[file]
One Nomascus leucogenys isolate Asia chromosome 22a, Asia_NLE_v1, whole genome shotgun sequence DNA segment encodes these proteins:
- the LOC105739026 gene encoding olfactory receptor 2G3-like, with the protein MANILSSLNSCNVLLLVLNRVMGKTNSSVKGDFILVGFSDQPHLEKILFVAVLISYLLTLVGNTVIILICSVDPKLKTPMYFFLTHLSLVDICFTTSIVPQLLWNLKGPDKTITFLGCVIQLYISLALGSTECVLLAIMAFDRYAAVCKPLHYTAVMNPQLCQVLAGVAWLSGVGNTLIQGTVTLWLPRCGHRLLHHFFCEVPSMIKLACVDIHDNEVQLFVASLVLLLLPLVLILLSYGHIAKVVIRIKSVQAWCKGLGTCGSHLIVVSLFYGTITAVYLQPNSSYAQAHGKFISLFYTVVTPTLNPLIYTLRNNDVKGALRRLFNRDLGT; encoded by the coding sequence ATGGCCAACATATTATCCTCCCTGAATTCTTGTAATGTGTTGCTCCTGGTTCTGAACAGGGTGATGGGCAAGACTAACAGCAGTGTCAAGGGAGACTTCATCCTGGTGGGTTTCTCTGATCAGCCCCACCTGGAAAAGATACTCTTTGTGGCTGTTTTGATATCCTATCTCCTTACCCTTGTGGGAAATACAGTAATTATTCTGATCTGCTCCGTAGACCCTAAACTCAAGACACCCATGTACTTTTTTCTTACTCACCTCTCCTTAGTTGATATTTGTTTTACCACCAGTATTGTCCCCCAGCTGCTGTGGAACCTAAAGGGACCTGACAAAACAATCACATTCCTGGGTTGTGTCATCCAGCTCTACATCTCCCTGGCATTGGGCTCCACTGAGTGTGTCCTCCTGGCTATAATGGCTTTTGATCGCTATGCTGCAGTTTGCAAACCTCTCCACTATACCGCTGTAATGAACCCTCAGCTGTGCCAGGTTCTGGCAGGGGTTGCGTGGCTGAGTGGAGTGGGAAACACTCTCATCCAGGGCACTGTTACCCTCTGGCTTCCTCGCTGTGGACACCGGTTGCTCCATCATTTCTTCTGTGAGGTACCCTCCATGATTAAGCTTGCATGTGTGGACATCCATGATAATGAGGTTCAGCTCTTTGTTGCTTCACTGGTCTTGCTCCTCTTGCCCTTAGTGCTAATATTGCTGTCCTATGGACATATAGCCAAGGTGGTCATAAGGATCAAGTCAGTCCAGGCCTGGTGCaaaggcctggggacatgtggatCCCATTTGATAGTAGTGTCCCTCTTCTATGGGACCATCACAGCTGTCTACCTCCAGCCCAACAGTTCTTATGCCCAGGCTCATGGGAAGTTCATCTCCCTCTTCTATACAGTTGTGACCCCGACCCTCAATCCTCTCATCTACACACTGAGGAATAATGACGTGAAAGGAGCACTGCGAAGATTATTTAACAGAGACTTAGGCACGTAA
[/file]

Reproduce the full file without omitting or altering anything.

One Nomascus leucogenys isolate Asia chromosome 22a, Asia_NLE_v1, whole genome shotgun sequence DNA segment encodes these proteins:
- the LOC105739026 gene encoding olfactory receptor 2G3-like, with the protein MANILSSLNSCNVLLLVLNRVMGKTNSSVKGDFILVGFSDQPHLEKILFVAVLISYLLTLVGNTVIILICSVDPKLKTPMYFFLTHLSLVDICFTTSIVPQLLWNLKGPDKTITFLGCVIQLYISLALGSTECVLLAIMAFDRYAAVCKPLHYTAVMNPQLCQVLAGVAWLSGVGNTLIQGTVTLWLPRCGHRLLHHFFCEVPSMIKLACVDIHDNEVQLFVASLVLLLLPLVLILLSYGHIAKVVIRIKSVQAWCKGLGTCGSHLIVVSLFYGTITAVYLQPNSSYAQAHGKFISLFYTVVTPTLNPLIYTLRNNDVKGALRRLFNRDLGT; encoded by the coding sequence ATGGCCAACATATTATCCTCCCTGAATTCTTGTAATGTGTTGCTCCTGGTTCTGAACAGGGTGATGGGCAAGACTAACAGCAGTGTCAAGGGAGACTTCATCCTGGTGGGTTTCTCTGATCAGCCCCACCTGGAAAAGATACTCTTTGTGGCTGTTTTGATATCCTATCTCCTTACCCTTGTGGGAAATACAGTAATTATTCTGATCTGCTCCGTAGACCCTAAACTCAAGACACCCATGTACTTTTTTCTTACTCACCTCTCCTTAGTTGATATTTGTTTTACCACCAGTATTGTCCCCCAGCTGCTGTGGAACCTAAAGGGACCTGACAAAACAATCACATTCCTGGGTTGTGTCATCCAGCTCTACATCTCCCTGGCATTGGGCTCCACTGAGTGTGTCCTCCTGGCTATAATGGCTTTTGATCGCTATGCTGCAGTTTGCAAACCTCTCCACTATACCGCTGTAATGAACCCTCAGCTGTGCCAGGTTCTGGCAGGGGTTGCGTGGCTGAGTGGAGTGGGAAACACTCTCATCCAGGGCACTGTTACCCTCTGGCTTCCTCGCTGTGGACACCGGTTGCTCCATCATTTCTTCTGTGAGGTACCCTCCATGATTAAGCTTGCATGTGTGGACATCCATGATAATGAGGTTCAGCTCTTTGTTGCTTCACTGGTCTTGCTCCTCTTGCCCTTAGTGCTAATATTGCTGTCCTATGGACATATAGCCAAGGTGGTCATAAGGATCAAGTCAGTCCAGGCCTGGTGCaaaggcctggggacatgtggatCCCATTTGATAGTAGTGTCCCTCTTCTATGGGACCATCACAGCTGTCTACCTCCAGCCCAACAGTTCTTATGCCCAGGCTCATGGGAAGTTCATCTCCCTCTTCTATACAGTTGTGACCCCGACCCTCAATCCTCTCATCTACACACTGAGGAATAATGACGTGAAAGGAGCACTGCGAAGATTATTTAACAGAGACTTAGGCACGTAA